Flea Markets in Tokyo

Wandering along the glitzy boulevards of Ginza or navigating the tightly packed alleyways of Akihabara, it’s easy to see where Tokyo gains its reputation as an expensive city. Whether you’re living in the city, or just visiting, everyone wants to save some money on shopping and few places do extreme prices like Tokyo.

In contrast to Ginza and other high-fashion areas, there are just as many trendy areas such as Shimo-Kitazawa which provide masses of second-hand clothing shops. On top of these second-hand shops, Japan’s capital is also home to many pop-up flea markets on weekends which contain every kind of item imaginable. Many specialise in antiques but there’s something for everyone.

Oedo Flea Market – Tokyo International Forum Building

The sleek exterior of the Tokyo International Forum building is an incongruous spot for a flea market, but it’s a perfect fit. On one Sunday every month, dozens of antique sellers and clothing merchants descend upon the ground floor of one of the city’s most luxurious-looking buildings.

There are plenty of high-end items on display and jewelry is one of the biggest sellers here. The building is hard to miss and just a short walk from Tokyo Station, but be sure to check the upcoming dates so you don’t miss out.

Yoyogi Flea Market + Earth Day Market – Yoyogi Park

Not content with being the biggest and most popular park in Tokyo, Yoyogi Park also hosts a flea market once per month. Its close proximity to the teen-fashion capital of Harajuku means that this particular market is more modern and slightly hipper than most of the others.

Flea Markets in Tokyo

An Earth Day Market that specializes in green-friendly items is also held once a month in the same spot. The Yoyogi area is huge but the market is held behind the National Gymnasium and is best accessed via Harajuku Station and a short walk.

Mottainai Flea Market – Various locations

Much more than simply meaning ‘recycle’, the phrase mottainai encourages people not to waste their money or their possessions. There are countless Facebook groups and online resources devoted to preserving this Japanese tradition of reselling and reusing goods, but there is nothing better than seeing it happen in front of your eyes.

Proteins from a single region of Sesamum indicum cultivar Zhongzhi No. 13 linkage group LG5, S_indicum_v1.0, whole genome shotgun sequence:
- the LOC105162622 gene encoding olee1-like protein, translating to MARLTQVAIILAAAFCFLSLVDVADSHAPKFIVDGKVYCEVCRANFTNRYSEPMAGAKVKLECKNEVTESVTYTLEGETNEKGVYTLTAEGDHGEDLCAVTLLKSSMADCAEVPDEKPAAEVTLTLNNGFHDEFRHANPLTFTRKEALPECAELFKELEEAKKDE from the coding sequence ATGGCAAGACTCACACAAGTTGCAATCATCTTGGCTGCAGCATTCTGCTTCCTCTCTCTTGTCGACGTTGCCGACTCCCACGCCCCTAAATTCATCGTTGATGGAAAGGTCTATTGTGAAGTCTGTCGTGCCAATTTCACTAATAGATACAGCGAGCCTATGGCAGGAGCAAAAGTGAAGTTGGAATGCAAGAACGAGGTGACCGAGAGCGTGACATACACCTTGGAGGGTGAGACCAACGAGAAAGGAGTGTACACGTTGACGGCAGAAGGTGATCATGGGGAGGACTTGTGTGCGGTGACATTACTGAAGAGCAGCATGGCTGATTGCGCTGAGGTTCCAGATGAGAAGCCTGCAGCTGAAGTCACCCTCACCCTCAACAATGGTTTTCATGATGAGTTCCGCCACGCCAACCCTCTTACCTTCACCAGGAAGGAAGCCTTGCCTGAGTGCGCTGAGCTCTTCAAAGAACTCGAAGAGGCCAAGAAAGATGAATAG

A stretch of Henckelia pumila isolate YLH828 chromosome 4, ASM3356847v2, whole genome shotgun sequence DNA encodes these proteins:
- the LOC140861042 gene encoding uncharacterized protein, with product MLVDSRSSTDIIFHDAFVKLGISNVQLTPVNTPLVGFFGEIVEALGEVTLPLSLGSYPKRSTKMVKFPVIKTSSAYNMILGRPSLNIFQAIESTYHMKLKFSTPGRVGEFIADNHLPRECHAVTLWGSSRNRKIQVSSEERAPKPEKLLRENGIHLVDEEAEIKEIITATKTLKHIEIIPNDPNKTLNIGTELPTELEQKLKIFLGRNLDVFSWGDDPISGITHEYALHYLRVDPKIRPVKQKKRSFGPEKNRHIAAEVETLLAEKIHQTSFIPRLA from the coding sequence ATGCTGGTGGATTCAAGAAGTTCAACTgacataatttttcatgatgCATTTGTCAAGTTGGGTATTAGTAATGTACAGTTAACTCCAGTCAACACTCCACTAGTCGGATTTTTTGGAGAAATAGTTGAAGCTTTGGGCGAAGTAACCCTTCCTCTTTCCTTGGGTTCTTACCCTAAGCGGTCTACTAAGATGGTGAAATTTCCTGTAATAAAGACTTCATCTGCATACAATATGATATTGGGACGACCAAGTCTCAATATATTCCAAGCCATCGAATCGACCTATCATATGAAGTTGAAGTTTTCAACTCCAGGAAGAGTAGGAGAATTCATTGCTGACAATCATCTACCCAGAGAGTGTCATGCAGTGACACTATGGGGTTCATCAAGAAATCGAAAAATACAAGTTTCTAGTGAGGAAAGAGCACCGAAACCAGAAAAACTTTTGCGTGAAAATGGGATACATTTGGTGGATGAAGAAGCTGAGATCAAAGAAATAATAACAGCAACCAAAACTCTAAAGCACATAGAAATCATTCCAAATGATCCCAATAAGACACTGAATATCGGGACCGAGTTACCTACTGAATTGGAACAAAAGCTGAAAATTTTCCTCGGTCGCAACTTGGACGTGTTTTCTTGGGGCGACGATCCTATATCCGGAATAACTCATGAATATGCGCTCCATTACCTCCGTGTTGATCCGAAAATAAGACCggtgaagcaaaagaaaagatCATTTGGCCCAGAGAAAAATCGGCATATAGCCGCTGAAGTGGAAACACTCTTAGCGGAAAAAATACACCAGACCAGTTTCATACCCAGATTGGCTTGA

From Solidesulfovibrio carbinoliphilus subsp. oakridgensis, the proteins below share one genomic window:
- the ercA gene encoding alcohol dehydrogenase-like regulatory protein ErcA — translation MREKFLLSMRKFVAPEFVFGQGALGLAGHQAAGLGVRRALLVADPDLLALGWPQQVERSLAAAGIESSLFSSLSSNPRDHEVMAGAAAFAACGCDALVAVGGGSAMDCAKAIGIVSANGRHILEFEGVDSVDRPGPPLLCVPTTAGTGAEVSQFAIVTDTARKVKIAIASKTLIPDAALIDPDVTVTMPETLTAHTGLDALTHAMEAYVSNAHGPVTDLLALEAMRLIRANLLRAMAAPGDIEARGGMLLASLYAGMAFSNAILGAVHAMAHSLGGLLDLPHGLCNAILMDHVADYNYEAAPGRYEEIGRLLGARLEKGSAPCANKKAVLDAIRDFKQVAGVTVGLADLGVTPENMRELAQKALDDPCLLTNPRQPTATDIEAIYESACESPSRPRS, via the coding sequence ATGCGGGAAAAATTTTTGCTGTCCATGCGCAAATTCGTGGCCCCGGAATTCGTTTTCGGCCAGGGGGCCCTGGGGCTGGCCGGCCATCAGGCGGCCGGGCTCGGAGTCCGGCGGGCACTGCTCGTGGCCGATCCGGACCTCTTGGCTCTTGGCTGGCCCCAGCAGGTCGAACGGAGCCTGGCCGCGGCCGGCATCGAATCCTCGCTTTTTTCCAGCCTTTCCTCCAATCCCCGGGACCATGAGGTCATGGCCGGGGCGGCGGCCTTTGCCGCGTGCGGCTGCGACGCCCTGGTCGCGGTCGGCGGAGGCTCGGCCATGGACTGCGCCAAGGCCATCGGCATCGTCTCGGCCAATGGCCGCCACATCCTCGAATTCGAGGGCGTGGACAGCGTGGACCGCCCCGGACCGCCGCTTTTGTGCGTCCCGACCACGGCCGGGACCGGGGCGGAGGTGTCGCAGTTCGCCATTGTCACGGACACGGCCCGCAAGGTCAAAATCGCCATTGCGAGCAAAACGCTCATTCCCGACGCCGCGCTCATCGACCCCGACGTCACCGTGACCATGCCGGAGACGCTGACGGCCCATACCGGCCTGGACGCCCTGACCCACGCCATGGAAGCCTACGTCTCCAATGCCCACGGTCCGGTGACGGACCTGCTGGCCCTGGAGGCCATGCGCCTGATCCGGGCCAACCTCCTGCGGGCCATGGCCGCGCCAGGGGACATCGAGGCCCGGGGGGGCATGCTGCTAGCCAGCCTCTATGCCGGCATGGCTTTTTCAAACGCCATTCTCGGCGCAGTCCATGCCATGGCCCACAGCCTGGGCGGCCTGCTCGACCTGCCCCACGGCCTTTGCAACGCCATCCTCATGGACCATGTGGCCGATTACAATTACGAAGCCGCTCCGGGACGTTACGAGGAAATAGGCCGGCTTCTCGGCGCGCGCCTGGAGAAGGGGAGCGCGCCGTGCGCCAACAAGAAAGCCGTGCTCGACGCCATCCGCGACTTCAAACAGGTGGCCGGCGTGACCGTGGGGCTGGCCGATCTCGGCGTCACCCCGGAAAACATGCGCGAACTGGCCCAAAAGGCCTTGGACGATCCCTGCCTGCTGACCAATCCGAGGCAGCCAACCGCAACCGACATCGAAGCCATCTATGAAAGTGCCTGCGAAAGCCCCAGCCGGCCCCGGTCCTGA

The Mottainai Flea Market often changes location but usually takes place in Akihabara between 10.00 and 16.00. Check their website for exact times and locations, but be assured that this is a great opportunity to pick up some cheap items, particularly clothes and records.

The best Flea Markets in Tokyo

Always plan and research ahead before heading off to one of the flea markets as dates and times will often change depending on the season. Most are held outside and are thus also subject to the weather so be prepared to show up and find no one there if it’s pouring with rain.

While haggling is not a familiar custom in Japan, it is practiced in many flea markets so don’t be afraid to walk away if a price seems too high or counter with a more sensible offer. Regardless of what you’re looking for, flea markets are a great place to pick up practical items for around the house as well as truly unique souvenirs so don’t be afraid to dig around.

Oi Racecourse – Tokyo City Flea Market

Set up inside a racing course and located over 30 minutes from central Tokyo may not sound like an ideal location to go shopping in Tokyo, but the ‘Tokyo City Flea Market’ is one of the capital’s best. Prices here are incredibly varied but with hundreds of individual sellers, it’s one of the best places in Tokyo to find what you’re looking for and the amount of competition keeps prices down.

The market takes place almost every Saturday and Sunday between 9.00 and 15.00 and the nearest station is Oi Keibajomae on the Tokyo Monorail.

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